The Last Kids Held On Nauru Have Left The Island

    The final four refugee children held on Nauru flew to the US for resettlement on Wednesday.

    Mike Leyral / AFP / Getty Images


    No refugee children remain on Nauru, with the final four kids held by Australia leaving the Pacific island on Wednesday after months of sustained pressure on the government to remove them.

    The children and their families were flown to the US for resettlement, under a deal struck between former prime minister Malcolm Turnbull and then US president Barack Obama. They had been detained on the island for more than five years.

    A number of single adults also flew to the US from Nauru on Wednesday.

    Jana Favero, director of advocacy and campaigns with the Asylum Seeker Resource Centre, told BuzzFeed News the group was "very relieved" that the last children and their families had left Nauru.

    Prime minister Scott Morrison and immigration minister David Coleman had announced earlier in February that there were only four children remaining, and that they had all been approved for departure to the US with their families.

    In the Feb. 3 media release, Morrison and Coleman triumphantly proclaimed they were responsible for getting the kids off Nauru, saying that every asylum-seeker child had either been removed from Nauru or had their claim processed and had a "clear path off the island", pointing the finger at the previous Labor government for putting them in detention in the first place.

    A number of children were only removed after legal challenges were initiated or won by their lawyers, with the Federal Court of Australia ordering the government to transfer a number of them to Australia for medical treatment. Some children were suicidal; others entered a catatonic state caused by resignation syndrome.

    Lukas Coch / AAPIMAGE

    Protesters outside Parliament House in Nov. 2018.

    The Kids Off Nauru campaign initiated by World Vision and supported by a number of civil society organisations, legal challenges and media attention put growing pressure on the government to act in the second half of 2018.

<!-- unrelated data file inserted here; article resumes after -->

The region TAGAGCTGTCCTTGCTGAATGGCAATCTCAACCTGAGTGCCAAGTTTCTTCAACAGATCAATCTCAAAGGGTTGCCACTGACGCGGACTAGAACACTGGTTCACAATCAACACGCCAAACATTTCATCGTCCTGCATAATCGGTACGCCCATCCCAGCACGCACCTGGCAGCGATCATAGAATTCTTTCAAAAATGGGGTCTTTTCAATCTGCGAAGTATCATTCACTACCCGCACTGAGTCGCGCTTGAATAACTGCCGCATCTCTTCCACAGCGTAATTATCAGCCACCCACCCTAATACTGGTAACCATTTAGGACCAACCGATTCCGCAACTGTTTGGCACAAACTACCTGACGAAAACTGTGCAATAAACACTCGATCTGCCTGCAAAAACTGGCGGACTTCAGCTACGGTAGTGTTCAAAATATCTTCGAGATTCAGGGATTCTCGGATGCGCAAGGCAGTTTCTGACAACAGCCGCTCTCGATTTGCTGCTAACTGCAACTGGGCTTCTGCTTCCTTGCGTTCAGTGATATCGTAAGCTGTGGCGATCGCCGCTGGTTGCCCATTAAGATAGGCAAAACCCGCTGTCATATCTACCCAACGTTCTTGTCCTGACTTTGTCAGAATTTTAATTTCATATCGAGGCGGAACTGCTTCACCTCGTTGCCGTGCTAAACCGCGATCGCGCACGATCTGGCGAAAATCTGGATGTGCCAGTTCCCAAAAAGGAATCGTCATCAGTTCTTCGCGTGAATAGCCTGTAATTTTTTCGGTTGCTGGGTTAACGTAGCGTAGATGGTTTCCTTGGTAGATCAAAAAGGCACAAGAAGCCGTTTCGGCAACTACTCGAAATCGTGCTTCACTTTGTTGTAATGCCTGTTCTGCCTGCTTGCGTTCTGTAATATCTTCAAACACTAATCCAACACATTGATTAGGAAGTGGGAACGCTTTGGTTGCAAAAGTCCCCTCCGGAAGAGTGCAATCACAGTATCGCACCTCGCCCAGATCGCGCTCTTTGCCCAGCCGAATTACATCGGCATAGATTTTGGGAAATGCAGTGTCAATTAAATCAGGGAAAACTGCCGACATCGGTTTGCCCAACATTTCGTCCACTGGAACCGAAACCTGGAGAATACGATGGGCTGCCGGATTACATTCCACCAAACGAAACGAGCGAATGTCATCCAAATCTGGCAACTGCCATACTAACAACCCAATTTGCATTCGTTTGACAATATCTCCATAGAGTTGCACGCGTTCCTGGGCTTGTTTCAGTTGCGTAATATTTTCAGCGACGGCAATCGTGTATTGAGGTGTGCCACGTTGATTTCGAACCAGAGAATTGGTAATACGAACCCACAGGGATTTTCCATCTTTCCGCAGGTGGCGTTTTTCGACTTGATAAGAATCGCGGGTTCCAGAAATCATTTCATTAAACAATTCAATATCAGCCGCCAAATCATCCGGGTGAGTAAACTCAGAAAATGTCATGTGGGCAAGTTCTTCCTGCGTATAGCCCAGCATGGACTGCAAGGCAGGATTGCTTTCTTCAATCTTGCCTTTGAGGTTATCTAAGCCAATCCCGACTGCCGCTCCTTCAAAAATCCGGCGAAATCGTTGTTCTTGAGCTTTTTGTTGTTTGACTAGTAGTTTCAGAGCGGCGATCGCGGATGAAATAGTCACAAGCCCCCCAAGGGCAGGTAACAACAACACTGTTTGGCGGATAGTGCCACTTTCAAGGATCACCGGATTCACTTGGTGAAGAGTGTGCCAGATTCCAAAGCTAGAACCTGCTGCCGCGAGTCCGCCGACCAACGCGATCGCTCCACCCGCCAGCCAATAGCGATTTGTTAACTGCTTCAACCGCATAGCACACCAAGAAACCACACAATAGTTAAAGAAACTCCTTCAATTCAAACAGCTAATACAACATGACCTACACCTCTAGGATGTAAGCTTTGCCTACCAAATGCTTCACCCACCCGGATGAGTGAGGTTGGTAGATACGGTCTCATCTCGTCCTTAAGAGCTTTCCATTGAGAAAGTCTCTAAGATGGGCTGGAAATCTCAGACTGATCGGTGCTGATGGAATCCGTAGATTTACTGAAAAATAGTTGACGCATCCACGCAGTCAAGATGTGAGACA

In response to that pressure, the government had previously aimed to get all the children off the island by the end of 2018.

    Although there are now no children held in offshore detention, around 1,000 adults remain on Manus Island and Nauru.

    "We are very relieved that no child remains held in traumatic conditions offshore, while we wait for critically sick adults to be medevaced to Australia to save their lives," Favero said.

    A law giving doctors greater control over medical evacuations from offshore detention to Australia passed parliament this month, despite the government's opposition to it. Threatening that the new evacuation system would encourage people smugglers to try to bring more asylum-seekers to Australia, the government has signalled that it will reopen Christmas Island detention centre rather than bring sick refugees to mainland Australia.

    "We hope the government honours the will of Parliament and a majority of Australians who don't want any more lives lost in offshore processing due to medical neglect," Favero said.

    BuzzFeed News approached the Department of Home Affairs for comment on Wednesday.

    Hannah Ryan is a reporter for BuzzFeed News and is based in Sydney.

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